So one problem I could foresee is how the Catawba Digital Economic Zone’s authority potentially intersects with federal regulators currently tussling over digital asset regulation. So I’m thinking the SEC,  the FTC, Treasury, CFPB maybe, and others. There’s a lot of financial regulators in the U.S. From your perspective, working on this project, is that sort of a realistic concern? Is that a near-term problem? And how do you see the Catawba Digital Economic Zone fitting into the existing regulatory apparatus in the U.S., if at all?

 

Joseph McKinney:  Well, like I said before, a Native American tribe has the same status as a U.S. state. But a U.S. state can do significantly a lot, in terms of regulations regarding digital assets and banking and all the things around it, as states like Wyoming have demonstrated. But even Wyoming cannot go far as it can, not for legal reasons, but for political reasons. Because if they move too far in one direction, their existing bank charters, for instance, would be too favorable for it. 

 

Some people have speculated that’s the reason why they have 100 percent reserve banks for their special depository institutions to custody crypto. Not because of any legal reasons, or even any ideological reasons, but because there are special interests that wouldn’t want them to be able to lend based on deposit. So we would fit at around that same level. And in terms of dealing with regulators, based on the conversations that we have had with regulators, I do think they’re open. I think one of the core differences — this actually seems strangely personal, because you imagine regulators to be almost robotic — I think one thing that is actually really key is coming humbly and respectfully to talking with regulators. 

 

And there’s been some other states that have not been as respectful or humble, when they come to the table to talk about these types of arbitrage opportunities and what they’re planning to do. And, as a consequence, they create this animosity that wouldn’t exactly exist just because of the policies that are on the table, but just because of the tone of it. And I know that sounds a little bit ridiculous, but it’s true. And, ultimately, that’s the whole philosophy here, that we want to be good partners. And we already see that starting to bear fruit.

 

Ryan Hagemann:  I think that makes a lot of sense. I think the inverse of the approach you all have been taking is sort of the way that Uber tried to kind of circumvent existing rules and regulations in standing up its company. And for all the benefits that Uber has brought to the world, obviously, it’s created certain back-end headaches for them, after they’ve emerged into the market and have become something of a political football. So I want to play devil’s advocate for a second, because, given how new this all is, there’s not, shall we say, an industry of opposition, as we find in other sectors and in other policy debates.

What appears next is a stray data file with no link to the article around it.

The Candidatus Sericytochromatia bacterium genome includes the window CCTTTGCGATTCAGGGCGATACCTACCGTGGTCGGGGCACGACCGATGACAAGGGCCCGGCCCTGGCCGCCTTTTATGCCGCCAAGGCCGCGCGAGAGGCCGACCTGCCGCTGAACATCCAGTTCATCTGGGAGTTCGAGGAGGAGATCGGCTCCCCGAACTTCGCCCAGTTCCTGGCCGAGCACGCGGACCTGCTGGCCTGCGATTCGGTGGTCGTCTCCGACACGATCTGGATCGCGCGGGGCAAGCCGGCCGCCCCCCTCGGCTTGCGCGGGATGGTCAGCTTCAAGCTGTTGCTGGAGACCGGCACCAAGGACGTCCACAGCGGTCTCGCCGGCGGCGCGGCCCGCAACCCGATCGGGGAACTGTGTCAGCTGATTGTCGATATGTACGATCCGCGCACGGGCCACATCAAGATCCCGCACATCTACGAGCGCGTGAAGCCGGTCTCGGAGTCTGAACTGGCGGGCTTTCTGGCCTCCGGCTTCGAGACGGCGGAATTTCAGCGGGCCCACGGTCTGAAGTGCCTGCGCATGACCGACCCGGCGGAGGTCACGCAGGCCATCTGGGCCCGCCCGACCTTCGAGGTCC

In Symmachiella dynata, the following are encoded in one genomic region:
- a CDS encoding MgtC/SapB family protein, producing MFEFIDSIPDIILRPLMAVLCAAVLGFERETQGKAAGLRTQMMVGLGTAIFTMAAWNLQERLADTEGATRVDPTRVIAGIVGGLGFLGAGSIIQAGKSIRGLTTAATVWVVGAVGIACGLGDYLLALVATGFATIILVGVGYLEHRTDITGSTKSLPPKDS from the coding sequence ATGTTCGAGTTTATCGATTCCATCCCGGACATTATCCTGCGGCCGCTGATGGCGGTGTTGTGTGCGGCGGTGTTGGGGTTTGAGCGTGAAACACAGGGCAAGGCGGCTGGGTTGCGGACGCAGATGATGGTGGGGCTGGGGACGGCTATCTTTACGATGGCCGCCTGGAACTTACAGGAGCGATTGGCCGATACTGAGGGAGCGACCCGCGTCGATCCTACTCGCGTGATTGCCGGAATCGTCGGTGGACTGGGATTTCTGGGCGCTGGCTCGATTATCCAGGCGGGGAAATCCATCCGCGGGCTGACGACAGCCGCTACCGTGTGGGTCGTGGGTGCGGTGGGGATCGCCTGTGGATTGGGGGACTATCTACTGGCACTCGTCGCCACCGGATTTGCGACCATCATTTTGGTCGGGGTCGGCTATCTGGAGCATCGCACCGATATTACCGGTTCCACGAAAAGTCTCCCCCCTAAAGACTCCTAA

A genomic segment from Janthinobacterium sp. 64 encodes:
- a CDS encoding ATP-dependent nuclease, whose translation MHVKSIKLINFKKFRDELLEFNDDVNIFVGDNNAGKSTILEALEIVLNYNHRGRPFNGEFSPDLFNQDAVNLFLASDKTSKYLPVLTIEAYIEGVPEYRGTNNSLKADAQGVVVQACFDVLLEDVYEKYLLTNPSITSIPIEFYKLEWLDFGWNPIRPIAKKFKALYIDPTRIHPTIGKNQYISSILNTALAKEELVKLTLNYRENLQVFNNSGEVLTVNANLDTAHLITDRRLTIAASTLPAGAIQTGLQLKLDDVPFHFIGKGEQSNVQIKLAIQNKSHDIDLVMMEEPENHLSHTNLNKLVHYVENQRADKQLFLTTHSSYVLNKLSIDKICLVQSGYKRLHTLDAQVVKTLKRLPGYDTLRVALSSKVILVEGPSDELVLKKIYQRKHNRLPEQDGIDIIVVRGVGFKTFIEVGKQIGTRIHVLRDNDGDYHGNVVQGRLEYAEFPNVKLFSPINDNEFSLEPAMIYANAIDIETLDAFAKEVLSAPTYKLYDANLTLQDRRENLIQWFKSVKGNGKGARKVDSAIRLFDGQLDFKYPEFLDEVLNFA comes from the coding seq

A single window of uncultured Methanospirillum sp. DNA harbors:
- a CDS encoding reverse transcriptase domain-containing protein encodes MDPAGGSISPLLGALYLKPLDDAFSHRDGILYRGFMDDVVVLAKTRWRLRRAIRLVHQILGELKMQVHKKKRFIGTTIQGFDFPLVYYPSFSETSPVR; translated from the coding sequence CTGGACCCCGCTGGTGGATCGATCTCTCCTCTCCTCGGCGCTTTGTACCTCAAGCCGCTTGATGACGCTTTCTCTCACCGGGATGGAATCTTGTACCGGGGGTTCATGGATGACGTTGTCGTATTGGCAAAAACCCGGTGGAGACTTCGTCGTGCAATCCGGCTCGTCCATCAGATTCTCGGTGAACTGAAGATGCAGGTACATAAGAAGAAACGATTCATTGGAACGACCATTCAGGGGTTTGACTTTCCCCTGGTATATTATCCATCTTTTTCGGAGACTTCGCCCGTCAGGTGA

So I want to offer one theoretical criticism that I could imagine people bringing to bear on something like this. And it goes something like this, the Catawba Digital Economic Zone is essentially an end-run around the government’s legitimate authority to regulate and police digital assets, and that the zone, essentially, leaves consumers unprotected from risks that are better managed by federal regulatory agencies that have a lot of in-house experience and expertise, and a historical culture that makes them well-suited to, essentially, address problems that emerge when consumers are fleeced by scams or things of that nature. How would you respond to a criticism that’s levied against the zone that essentially relies on that sort of consumer protection argument?

 

Joseph McKinney:  I would say the exact opposite. First and foremost, this is not a way to avoid the federal government or the government in financial matters. This is a way to create a jurisdiction, which is a government that is compliant with federal law, and is specifically geared towards, yes, creating a space for innovation within digital assets, but mostly clarifying where it is under existing law, including consumer protections.